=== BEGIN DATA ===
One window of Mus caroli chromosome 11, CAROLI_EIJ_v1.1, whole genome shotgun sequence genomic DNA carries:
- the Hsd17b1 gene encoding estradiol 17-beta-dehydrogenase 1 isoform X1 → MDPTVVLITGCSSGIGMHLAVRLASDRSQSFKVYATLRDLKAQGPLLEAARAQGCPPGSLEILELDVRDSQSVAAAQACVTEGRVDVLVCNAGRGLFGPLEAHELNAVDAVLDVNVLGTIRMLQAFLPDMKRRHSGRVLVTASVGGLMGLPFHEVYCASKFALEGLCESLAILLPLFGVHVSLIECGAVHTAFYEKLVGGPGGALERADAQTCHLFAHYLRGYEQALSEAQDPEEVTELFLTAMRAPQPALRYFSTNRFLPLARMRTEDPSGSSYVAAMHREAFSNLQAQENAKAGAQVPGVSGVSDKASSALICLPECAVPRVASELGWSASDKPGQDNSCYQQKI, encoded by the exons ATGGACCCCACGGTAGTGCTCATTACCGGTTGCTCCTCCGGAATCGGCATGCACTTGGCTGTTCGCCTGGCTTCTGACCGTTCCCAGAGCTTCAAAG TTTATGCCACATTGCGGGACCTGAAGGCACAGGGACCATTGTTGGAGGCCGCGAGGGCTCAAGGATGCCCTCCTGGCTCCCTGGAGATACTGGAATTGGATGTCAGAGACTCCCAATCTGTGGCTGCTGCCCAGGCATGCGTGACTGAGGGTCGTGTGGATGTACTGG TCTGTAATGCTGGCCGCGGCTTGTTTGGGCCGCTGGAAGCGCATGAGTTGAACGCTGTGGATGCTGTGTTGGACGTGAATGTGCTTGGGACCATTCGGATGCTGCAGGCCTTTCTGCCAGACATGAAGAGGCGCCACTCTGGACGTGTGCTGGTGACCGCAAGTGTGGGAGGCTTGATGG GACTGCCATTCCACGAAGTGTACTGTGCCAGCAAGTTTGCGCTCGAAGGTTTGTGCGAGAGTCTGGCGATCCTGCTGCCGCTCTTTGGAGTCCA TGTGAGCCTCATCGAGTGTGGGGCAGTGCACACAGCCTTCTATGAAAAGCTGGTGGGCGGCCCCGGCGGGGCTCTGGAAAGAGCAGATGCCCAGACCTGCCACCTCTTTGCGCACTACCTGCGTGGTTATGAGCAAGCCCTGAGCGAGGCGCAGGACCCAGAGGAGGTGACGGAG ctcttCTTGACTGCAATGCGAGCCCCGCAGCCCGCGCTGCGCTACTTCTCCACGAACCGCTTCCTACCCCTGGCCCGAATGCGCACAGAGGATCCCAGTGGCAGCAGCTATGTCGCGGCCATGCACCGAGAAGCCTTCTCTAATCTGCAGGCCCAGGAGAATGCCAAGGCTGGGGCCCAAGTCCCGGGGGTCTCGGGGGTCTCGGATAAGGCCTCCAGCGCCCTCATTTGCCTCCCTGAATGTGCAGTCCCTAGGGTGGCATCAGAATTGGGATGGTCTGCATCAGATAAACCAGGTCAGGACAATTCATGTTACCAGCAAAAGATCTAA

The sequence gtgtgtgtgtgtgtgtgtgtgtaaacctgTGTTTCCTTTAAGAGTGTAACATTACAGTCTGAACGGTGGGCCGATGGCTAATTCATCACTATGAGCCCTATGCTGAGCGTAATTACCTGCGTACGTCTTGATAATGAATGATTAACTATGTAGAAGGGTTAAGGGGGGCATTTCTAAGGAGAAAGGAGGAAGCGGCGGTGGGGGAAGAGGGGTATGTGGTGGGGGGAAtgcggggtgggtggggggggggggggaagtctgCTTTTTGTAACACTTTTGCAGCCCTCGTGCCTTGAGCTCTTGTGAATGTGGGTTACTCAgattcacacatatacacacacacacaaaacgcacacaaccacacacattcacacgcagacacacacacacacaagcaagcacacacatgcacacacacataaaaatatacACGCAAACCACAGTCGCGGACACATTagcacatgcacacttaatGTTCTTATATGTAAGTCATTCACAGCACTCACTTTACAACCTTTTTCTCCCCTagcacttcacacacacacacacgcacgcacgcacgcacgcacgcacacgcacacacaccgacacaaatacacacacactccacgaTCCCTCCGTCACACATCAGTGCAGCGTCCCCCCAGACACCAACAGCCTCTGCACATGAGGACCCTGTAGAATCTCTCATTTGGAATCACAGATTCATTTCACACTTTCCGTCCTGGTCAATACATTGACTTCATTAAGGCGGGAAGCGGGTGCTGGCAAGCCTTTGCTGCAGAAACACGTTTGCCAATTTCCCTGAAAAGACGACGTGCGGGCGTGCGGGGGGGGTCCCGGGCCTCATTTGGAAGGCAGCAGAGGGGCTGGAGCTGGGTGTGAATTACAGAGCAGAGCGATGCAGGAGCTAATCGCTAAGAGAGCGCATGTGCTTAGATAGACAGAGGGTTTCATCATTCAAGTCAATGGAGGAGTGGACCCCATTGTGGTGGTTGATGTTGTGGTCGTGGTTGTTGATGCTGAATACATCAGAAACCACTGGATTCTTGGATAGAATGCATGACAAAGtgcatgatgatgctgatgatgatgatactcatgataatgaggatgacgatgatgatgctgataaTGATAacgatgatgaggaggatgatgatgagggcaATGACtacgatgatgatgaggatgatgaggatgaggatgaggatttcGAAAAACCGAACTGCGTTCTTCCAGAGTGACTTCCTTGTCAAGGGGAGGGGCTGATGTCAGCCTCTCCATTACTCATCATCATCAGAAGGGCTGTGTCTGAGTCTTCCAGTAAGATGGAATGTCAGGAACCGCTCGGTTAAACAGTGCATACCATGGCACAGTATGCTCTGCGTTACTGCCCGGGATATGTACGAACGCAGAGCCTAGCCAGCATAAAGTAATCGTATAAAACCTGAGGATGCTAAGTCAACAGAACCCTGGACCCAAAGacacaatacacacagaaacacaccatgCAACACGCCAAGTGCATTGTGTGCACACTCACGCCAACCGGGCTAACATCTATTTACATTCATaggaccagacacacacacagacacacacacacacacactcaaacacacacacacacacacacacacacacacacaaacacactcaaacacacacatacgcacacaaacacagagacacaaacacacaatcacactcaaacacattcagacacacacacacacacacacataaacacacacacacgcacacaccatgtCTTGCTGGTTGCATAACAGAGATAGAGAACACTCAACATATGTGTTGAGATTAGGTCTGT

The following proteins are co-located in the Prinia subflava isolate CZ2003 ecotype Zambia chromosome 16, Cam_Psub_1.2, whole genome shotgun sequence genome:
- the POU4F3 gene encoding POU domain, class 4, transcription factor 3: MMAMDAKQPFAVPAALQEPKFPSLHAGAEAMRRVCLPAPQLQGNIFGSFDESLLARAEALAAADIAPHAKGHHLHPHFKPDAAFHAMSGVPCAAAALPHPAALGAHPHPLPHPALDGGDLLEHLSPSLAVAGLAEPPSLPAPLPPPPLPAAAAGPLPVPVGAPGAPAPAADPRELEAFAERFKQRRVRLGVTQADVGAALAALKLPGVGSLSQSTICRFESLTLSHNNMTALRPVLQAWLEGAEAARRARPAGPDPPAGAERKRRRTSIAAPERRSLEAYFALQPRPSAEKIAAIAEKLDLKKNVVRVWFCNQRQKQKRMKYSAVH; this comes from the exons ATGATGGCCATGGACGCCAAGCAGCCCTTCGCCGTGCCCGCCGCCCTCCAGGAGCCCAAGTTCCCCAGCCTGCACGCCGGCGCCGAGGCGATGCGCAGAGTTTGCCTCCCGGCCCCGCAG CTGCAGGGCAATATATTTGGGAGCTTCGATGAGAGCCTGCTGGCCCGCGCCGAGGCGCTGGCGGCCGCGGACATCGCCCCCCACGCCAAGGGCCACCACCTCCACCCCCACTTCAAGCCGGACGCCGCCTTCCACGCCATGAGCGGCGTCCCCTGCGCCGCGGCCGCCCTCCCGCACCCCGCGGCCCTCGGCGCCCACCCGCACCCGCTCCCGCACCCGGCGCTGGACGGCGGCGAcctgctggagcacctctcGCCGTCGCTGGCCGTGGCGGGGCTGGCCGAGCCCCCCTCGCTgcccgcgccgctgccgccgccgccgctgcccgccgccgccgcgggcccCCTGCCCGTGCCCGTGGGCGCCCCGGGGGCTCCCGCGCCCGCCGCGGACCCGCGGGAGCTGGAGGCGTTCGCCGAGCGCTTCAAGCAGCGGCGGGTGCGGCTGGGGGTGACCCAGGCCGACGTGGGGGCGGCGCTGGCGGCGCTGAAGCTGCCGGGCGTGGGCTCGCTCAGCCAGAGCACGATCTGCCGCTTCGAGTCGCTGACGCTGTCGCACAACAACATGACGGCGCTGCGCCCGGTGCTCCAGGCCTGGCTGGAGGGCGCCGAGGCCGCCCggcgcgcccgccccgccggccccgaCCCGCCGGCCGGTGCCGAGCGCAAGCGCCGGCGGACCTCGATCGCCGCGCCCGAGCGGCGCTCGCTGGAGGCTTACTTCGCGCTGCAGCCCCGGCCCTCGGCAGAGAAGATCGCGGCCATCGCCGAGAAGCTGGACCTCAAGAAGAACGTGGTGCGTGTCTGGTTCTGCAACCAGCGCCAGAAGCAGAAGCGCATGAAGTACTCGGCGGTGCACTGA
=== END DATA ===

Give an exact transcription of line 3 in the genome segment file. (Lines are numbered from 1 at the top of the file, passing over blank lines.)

The sequence gtgtgtgtgtgtgtgtgtgtgtaaacctgTGTTTCCTTTAAGAGTGTAACATTACAGTCTGAACGGTGGGCCGATGGCTAATTCATCACTATGAGCCCTATGCTGAGCGTAATTACCTGCGTACGTCTTGATAATGAATGATTAACTATGTAGAAGGGTTAAGGGGGGCATTTCTAAGGAGAAAGGAGGAAGCGGCGGTGGGGGAAGAGGGGTATGTGGTGGGGGGAAtgcggggtgggtggggggggggggggaagtctgCTTTTTGTAACACTTTTGCAGCCCTCGTGCCTTGAGCTCTTGTGAATGTGGGTTACTCAgattcacacatatacacacacacacaaaacgcacacaaccacacacattcacacgcagacacacacacacacaagcaagcacacacatgcacacacacataaaaatatacACGCAAACCACAGTCGCGGACACATTagcacatgcacacttaatGTTCTTATATGTAAGTCATTCACAGCACTCACTTTACAACCTTTTTCTCCCCTagcacttcacacacacacacacgcacgcacgcacgcacgcacgcacacgcacacacaccgacacaaatacacacacactccacgaTCCCTCCGTCACACATCAGTGCAGCGTCCCCCCAGACACCAACAGCCTCTGCACATGAGGACCCTGTAGAATCTCTCATTTGGAATCACAGATTCATTTCACACTTTCCGTCCTGGTCAATACATTGACTTCATTAAGGCGGGAAGCGGGTGCTGGCAAGCCTTTGCTGCAGAAACACGTTTGCCAATTTCCCTGAAAAGACGACGTGCGGGCGTGCGGGGGGGGTCCCGGGCCTCATTTGGAAGGCAGCAGAGGGGCTGGAGCTGGGTGTGAATTACAGAGCAGAGCGATGCAGGAGCTAATCGCTAAGAGAGCGCATGTGCTTAGATAGACAGAGGGTTTCATCATTCAAGTCAATGGAGGAGTGGACCCCATTGTGGTGGTTGATGTTGTGGTCGTGGTTGTTGATGCTGAATACATCAGAAACCACTGGATTCTTGGATAGAATGCATGACAAAGtgcatgatgatgctgatgatgatgatactcatgataatgaggatgacgatgatgatgctgataaTGATAacgatgatgaggaggatgatgatgagggcaATGACtacgatgatgatgaggatgatgaggatgaggatgaggatttcGAAAAACCGAACTGCGTTCTTCCAGAGTGACTTCCTTGTCAAGGGGAGGGGCTGATGTCAGCCTCTCCATTACTCATCATCATCAGAAGGGCTGTGTCTGAGTCTTCCAGTAAGATGGAATGTCAGGAACCGCTCGGTTAAACAGTGCATACCATGGCACAGTATGCTCTGCGTTACTGCCCGGGATATGTACGAACGCAGAGCCTAGCCAGCATAAAGTAATCGTATAAAACCTGAGGATGCTAAGTCAACAGAACCCTGGACCCAAAGacacaatacacacagaaacacaccatgCAACACGCCAAGTGCATTGTGTGCACACTCACGCCAACCGGGCTAACATCTATTTACATTCATaggaccagacacacacacagacacacacacacacacactcaaacacacacacacacacacacacacacacacacaaacacactcaaacacacacatacgcacacaaacacagagacacaaacacacaatcacactcaaacacattcagacacacacacacacacacacataaacacacacacacgcacacaccatgtCTTGCTGGTTGCATAACAGAGATAGAGAACACTCAACATATGTGTTGAGATTAGGTCTGT